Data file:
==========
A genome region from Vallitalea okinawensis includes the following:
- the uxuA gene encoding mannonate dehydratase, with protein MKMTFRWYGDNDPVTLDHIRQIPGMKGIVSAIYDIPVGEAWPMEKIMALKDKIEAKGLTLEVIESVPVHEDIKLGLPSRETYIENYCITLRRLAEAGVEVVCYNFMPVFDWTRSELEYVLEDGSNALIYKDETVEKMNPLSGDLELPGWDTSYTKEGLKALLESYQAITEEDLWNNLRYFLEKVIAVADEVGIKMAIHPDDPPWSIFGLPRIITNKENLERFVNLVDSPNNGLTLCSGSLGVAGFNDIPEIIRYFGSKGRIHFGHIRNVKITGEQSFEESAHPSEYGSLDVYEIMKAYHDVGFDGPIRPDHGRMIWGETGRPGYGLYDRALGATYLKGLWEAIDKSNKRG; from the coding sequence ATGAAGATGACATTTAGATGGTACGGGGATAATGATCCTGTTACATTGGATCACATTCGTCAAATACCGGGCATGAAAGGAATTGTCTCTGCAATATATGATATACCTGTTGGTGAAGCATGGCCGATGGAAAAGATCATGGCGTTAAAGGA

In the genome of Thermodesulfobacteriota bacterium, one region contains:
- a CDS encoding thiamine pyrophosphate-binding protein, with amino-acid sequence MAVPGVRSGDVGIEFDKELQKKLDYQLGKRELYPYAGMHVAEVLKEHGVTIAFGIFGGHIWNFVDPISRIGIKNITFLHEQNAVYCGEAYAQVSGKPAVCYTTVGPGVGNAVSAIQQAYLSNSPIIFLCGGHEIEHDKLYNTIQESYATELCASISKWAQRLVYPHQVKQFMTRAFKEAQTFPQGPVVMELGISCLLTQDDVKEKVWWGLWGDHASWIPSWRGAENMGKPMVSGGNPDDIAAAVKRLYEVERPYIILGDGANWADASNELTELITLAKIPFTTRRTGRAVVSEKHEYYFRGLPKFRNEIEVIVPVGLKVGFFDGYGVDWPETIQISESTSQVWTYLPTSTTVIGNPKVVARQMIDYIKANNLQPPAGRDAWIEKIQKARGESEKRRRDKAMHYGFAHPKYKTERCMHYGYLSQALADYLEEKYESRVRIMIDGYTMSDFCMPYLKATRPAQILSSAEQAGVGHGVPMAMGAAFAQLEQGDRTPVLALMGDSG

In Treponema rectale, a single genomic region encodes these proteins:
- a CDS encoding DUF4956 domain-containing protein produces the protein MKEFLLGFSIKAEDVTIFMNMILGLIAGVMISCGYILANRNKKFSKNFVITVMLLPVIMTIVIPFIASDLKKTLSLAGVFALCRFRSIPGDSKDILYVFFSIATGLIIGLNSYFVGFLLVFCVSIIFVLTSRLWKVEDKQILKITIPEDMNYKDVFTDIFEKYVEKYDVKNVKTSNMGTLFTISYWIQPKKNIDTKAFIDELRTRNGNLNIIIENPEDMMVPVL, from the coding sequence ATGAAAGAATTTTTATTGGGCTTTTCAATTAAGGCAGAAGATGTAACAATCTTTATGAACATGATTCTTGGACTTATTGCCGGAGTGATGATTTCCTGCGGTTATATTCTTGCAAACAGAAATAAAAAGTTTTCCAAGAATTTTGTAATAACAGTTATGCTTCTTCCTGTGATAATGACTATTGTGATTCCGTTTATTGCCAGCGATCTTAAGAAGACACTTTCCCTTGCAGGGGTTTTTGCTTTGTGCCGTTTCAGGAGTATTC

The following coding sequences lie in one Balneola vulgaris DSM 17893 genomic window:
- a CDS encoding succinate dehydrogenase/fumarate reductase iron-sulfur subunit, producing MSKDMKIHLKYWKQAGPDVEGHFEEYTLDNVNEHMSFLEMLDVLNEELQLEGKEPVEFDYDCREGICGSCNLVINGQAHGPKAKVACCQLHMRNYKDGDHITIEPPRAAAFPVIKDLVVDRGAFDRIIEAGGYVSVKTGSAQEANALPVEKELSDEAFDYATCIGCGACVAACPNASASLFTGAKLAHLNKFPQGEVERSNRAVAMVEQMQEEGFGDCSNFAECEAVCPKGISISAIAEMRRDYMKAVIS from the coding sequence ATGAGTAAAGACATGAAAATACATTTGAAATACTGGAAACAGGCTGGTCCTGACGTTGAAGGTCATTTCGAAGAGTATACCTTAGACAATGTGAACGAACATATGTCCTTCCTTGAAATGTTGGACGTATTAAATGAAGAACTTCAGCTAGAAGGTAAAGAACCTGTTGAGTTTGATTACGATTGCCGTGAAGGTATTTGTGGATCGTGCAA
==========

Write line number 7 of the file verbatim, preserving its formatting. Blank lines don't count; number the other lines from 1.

The following coding sequences lie in one Balneola vulgaris DSM 17893 genomic window: